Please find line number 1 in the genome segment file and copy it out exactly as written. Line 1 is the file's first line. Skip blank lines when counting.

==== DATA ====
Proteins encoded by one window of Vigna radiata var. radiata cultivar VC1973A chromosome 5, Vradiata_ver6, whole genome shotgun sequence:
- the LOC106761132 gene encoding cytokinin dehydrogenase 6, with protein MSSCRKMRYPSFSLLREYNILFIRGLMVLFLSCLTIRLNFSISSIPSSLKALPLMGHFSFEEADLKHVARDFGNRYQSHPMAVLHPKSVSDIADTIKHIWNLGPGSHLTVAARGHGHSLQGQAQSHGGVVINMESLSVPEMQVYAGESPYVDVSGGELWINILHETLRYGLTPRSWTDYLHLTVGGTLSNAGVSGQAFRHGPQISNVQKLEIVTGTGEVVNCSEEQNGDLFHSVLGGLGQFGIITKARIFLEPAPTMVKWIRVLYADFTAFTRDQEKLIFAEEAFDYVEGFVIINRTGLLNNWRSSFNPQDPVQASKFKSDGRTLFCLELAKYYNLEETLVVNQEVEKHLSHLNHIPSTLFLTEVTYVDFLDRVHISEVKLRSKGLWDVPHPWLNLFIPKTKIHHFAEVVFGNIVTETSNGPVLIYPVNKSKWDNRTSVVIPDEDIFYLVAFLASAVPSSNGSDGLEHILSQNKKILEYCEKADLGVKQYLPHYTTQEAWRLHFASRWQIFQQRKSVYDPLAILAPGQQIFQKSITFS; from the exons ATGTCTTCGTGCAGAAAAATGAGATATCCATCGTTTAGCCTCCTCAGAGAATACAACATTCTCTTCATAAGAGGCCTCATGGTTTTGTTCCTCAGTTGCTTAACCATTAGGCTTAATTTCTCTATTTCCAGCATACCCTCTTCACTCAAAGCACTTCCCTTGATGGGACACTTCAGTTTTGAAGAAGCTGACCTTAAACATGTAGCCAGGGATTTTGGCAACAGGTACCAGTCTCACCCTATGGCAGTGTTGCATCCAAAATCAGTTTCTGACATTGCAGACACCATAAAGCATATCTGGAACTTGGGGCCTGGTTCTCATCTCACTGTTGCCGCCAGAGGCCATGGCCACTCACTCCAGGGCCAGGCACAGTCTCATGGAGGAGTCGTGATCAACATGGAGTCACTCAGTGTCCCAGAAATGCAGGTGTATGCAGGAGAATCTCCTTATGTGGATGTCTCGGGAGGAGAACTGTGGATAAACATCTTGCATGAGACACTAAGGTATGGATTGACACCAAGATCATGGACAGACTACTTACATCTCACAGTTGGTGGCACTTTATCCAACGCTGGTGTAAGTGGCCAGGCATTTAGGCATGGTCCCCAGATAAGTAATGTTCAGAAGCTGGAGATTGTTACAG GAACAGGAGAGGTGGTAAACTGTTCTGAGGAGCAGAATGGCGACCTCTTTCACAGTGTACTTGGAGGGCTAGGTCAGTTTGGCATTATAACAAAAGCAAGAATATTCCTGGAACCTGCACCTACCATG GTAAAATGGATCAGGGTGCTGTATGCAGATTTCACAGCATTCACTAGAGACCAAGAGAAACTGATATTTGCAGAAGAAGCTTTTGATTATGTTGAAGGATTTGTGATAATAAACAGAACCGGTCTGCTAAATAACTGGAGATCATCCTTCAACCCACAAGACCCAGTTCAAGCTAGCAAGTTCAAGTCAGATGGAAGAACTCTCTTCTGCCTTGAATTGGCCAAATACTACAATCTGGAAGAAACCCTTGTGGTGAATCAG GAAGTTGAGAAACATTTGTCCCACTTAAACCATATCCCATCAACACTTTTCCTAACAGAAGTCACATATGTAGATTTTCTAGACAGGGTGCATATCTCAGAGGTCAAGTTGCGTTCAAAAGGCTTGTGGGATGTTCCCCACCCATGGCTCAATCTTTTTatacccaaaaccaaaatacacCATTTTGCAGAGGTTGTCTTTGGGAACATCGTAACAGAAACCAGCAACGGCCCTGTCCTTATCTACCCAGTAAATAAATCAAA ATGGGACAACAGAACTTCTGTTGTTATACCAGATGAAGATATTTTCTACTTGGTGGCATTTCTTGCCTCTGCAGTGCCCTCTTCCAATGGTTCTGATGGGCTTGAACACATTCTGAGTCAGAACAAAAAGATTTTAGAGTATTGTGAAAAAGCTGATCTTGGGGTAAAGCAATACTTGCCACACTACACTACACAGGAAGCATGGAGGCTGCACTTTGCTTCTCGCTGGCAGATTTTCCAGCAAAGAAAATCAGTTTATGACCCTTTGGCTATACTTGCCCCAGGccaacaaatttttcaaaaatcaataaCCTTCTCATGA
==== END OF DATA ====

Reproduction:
Proteins encoded by one window of Vigna radiata var. radiata cultivar VC1973A chromosome 5, Vradiata_ver6, whole genome shotgun sequence: